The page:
Mulberry asks “can a bag save the world” with a new sustainable manifesto
To mark its 50th anniversary, British heritage brand Mulberry has launched its new ‘Made to Last Manifesto’ an ambitious framework to transform its business into a regenerative and circular model, encompassing the entire supply chain, from field to wardrobe by 2030.
The brand is committed to switching to a hyper-local and circular model to create bags made out of the world’s lowest carbon leather as it takes inspiration from the food industry’s “farm to table” concept, but for handbags from “field to wardrobe”.
To achieve what it is calling “bold commitments” for the future, Mulberry has identified six key actions for change, including achieving net-zero carbon emissions by 2035, pioneering a “hyper-local, hyper-transparent” ‘farm to finished product’ supply chain model, and creating a network of environmentally conscious or regenerative farms to develop “the world’s lowest carbon leather”.
In addition, Mulberry will also be continuing to extend the life of its products through repair and restoration, as well as introducing a new “buy-back, resell and repurpose” initiative for any Mulberry bag, and extend its commitment to being a real living wage employer and working with its network of suppliers to achieve the same.
Mulberry pledges six key actions to change in ‘Made to Last Manifesto’
During the virtual launch, Mulberry’s chief executive officer Thierry Andretta said: “2021 marks our 50th anniversary and as we all know landmark birthdays naturally lead to reflecting on the past, and also what our future legacy may be. I’m extremely proud to be part of a team that since its very beginning has always had the philosophy of responsible innovation, and still today, this is the foundation of everything that we do.
“At Mulberry, we talk about ‘Made to Last’ as this is the perfect phrase to describe every element of our business and indeed what influences every action that we take for the products that we make, our resources, how we repair, and how we embrace circularity into our product.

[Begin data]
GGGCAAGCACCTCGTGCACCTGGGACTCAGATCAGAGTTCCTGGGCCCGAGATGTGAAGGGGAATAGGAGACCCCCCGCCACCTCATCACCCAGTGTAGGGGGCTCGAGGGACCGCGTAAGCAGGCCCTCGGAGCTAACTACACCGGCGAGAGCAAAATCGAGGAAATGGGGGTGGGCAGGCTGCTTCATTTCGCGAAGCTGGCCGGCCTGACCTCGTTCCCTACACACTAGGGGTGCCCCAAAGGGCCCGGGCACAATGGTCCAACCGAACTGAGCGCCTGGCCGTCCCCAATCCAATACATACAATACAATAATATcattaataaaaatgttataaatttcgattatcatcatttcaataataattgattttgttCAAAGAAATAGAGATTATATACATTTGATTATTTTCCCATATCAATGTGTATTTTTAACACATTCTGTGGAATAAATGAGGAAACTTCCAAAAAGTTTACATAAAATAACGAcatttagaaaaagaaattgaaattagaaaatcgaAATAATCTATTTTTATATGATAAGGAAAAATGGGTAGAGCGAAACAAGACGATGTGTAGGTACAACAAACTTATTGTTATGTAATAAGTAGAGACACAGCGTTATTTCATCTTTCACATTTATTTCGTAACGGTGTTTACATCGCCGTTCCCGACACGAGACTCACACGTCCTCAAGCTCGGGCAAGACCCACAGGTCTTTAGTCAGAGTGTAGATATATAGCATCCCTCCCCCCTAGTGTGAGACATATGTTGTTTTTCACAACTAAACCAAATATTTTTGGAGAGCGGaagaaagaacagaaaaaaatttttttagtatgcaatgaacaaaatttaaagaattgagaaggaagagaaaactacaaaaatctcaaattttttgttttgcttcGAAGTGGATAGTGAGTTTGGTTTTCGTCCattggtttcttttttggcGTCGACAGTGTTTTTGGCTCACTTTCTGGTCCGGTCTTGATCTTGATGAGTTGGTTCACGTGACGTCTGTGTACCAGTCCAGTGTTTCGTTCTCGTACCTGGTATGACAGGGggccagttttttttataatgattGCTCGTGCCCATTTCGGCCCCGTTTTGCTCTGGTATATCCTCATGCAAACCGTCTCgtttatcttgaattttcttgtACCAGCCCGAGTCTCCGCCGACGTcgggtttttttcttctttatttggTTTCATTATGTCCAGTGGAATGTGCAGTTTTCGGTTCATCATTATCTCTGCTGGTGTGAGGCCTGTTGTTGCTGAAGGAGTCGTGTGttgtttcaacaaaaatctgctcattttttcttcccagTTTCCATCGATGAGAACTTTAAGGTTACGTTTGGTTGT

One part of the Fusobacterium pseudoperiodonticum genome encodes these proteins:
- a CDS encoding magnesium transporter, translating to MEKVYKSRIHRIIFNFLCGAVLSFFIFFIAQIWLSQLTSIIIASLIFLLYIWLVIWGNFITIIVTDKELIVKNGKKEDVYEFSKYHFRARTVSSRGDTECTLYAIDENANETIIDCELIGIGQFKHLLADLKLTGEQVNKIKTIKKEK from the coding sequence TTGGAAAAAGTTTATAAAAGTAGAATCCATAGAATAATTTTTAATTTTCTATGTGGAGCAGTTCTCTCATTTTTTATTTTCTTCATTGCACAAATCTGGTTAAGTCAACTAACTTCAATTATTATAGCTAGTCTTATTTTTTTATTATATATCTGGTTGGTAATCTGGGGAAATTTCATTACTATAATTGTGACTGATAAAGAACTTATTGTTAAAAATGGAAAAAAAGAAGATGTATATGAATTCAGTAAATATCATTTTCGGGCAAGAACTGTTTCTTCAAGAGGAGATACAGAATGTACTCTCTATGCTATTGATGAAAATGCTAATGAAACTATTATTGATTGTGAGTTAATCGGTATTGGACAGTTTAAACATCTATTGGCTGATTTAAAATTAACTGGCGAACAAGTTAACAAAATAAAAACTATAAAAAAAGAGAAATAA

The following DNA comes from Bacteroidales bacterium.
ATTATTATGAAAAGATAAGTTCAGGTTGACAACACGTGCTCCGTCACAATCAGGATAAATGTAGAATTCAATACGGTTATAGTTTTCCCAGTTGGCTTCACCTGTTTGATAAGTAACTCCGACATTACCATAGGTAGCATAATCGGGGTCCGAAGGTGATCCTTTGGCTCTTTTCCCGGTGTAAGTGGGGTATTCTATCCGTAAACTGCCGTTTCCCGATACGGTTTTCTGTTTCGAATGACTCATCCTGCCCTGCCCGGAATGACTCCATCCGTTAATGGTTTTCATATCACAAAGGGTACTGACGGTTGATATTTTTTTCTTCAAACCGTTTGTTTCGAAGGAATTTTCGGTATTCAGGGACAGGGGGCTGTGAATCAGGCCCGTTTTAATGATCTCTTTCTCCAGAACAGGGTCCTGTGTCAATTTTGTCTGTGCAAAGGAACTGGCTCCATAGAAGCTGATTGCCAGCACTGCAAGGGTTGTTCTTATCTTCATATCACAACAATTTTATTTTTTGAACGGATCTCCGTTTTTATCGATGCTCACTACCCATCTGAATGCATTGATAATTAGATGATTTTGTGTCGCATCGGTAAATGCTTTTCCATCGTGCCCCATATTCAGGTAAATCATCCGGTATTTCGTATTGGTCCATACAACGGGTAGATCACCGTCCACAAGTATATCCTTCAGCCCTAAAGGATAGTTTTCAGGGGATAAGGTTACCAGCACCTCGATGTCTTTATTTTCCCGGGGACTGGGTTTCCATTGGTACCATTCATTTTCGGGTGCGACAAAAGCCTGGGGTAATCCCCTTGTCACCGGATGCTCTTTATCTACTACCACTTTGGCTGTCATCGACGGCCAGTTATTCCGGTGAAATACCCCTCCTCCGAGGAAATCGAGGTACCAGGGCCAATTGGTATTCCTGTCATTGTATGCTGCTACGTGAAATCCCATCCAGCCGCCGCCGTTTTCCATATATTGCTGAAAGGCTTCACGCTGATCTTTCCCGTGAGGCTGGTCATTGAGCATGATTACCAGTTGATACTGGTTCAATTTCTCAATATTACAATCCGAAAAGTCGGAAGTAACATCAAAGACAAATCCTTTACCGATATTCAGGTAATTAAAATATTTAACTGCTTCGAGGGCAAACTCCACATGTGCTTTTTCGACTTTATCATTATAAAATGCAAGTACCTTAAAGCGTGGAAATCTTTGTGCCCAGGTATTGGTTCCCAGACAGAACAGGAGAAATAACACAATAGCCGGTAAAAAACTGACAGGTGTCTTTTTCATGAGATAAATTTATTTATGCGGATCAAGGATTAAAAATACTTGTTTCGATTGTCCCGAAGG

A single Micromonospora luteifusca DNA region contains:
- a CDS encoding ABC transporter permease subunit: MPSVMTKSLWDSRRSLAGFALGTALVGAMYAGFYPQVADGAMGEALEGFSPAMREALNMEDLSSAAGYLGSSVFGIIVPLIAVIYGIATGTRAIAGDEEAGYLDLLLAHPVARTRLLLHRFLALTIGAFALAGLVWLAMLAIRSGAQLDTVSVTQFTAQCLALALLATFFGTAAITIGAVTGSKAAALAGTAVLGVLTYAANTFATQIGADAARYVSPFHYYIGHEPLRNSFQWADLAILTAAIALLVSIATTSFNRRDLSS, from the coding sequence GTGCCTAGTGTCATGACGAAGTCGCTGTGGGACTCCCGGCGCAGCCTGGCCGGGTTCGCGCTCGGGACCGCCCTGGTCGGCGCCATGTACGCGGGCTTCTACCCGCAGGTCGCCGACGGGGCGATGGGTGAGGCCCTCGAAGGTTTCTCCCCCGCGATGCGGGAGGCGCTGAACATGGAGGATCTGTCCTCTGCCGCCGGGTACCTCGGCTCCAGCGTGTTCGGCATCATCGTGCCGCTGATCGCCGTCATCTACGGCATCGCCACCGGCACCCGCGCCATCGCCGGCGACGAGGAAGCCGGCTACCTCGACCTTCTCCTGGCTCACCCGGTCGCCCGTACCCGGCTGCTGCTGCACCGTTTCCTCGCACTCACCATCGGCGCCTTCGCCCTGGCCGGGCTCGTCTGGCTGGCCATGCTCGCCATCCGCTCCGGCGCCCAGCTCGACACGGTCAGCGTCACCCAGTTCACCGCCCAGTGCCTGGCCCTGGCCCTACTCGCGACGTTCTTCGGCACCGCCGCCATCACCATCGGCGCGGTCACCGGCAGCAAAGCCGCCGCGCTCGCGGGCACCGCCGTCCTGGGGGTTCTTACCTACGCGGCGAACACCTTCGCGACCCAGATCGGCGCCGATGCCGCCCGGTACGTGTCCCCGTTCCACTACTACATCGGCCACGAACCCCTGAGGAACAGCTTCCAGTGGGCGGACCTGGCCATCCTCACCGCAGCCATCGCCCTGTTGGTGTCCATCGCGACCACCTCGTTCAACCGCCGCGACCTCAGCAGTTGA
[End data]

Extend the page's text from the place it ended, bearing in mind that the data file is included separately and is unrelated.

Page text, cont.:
“Ultimately, it also describes our vision for the future. One in which regeneration, renewal, reimagination allows us to make a difference in the world. This morning we are making a series of bold commitments for the future that we believe we can build a truly sustainable legacy for the next 50 years and beyond.”
Charlotte O’Sullivan, global marketing and digital director at Mulberry, said at the press event: “The reality is that despite a proliferation of industry initiatives, several of which we are a part of, the fashion textile sector is still estimated to produce 10 percent of annual greenhouse gas emissions, and the change needed to reverse this is simply not happening fast enough.
“We believe that in order to be part of the solution to be a relevant and thriving business for our next 50 years, radical change is needed across our industry, and there is an urgency for businesses such as ours to ask difficult questions that we may not have all the answers to.”
Mulberry to pioneer “hyper-local, hyper-transparent” ‘farm to finished product’ supply chain model
This new bold vision for the future, to be the leading responsible British luxury lifestyle brand, centres around the concept of regenerative agriculture to push the boundaries of sustainable production, alongside local manufacturing, building upon the fact that 50 percent of its bags are made in the UK.
Mulberry acknowledges the environmental issues associated with cattle farming, which has been well documented as significant drivers of deforestation and climate change. But the luxury label added that it also believes that farming can also offer a solution to the problem it creates through organic and regenerative farming practices, where rotating farm livestock can play an essential role in maintaining soil health allowing the soil to draw down and store carbon from the atmosphere.